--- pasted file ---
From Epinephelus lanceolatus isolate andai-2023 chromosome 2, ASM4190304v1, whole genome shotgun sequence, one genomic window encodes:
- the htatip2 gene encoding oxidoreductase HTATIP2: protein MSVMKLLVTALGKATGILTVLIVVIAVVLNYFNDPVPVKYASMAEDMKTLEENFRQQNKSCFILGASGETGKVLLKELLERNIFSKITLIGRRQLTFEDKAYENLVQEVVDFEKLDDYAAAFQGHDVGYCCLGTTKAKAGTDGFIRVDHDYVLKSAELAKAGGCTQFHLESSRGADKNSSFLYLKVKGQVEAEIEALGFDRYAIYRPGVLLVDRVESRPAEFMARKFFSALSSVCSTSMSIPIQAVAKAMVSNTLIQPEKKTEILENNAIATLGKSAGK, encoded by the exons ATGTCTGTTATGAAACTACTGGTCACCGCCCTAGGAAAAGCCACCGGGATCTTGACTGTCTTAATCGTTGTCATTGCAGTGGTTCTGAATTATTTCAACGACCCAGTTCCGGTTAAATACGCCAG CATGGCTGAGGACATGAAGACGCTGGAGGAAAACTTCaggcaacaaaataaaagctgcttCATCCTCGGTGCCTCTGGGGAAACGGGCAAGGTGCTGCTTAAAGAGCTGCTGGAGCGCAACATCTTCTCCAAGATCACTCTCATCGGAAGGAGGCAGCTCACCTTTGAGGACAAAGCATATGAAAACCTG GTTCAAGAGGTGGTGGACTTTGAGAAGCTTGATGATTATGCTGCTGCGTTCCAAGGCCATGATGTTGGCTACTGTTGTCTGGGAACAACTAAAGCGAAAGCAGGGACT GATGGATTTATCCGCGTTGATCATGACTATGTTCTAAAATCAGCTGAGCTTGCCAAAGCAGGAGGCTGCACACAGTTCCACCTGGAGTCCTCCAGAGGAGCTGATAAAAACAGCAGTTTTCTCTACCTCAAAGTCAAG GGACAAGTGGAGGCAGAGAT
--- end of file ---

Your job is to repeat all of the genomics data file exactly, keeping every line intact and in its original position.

From Epinephelus lanceolatus isolate andai-2023 chromosome 2, ASM4190304v1, whole genome shotgun sequence, one genomic window encodes:
- the htatip2 gene encoding oxidoreductase HTATIP2: protein MSVMKLLVTALGKATGILTVLIVVIAVVLNYFNDPVPVKYASMAEDMKTLEENFRQQNKSCFILGASGETGKVLLKELLERNIFSKITLIGRRQLTFEDKAYENLVQEVVDFEKLDDYAAAFQGHDVGYCCLGTTKAKAGTDGFIRVDHDYVLKSAELAKAGGCTQFHLESSRGADKNSSFLYLKVKGQVEAEIEALGFDRYAIYRPGVLLVDRVESRPAEFMARKFFSALSSVCSTSMSIPIQAVAKAMVSNTLIQPEKKTEILENNAIATLGKSAGK, encoded by the exons ATGTCTGTTATGAAACTACTGGTCACCGCCCTAGGAAAAGCCACCGGGATCTTGACTGTCTTAATCGTTGTCATTGCAGTGGTTCTGAATTATTTCAACGACCCAGTTCCGGTTAAATACGCCAG CATGGCTGAGGACATGAAGACGCTGGAGGAAAACTTCaggcaacaaaataaaagctgcttCATCCTCGGTGCCTCTGGGGAAACGGGCAAGGTGCTGCTTAAAGAGCTGCTGGAGCGCAACATCTTCTCCAAGATCACTCTCATCGGAAGGAGGCAGCTCACCTTTGAGGACAAAGCATATGAAAACCTG GTTCAAGAGGTGGTGGACTTTGAGAAGCTTGATGATTATGCTGCTGCGTTCCAAGGCCATGATGTTGGCTACTGTTGTCTGGGAACAACTAAAGCGAAAGCAGGGACT GATGGATTTATCCGCGTTGATCATGACTATGTTCTAAAATCAGCTGAGCTTGCCAAAGCAGGAGGCTGCACACAGTTCCACCTGGAGTCCTCCAGAGGAGCTGATAAAAACAGCAGTTTTCTCTACCTCAAAGTCAAG GGACAAGTGGAGGCAGAGAT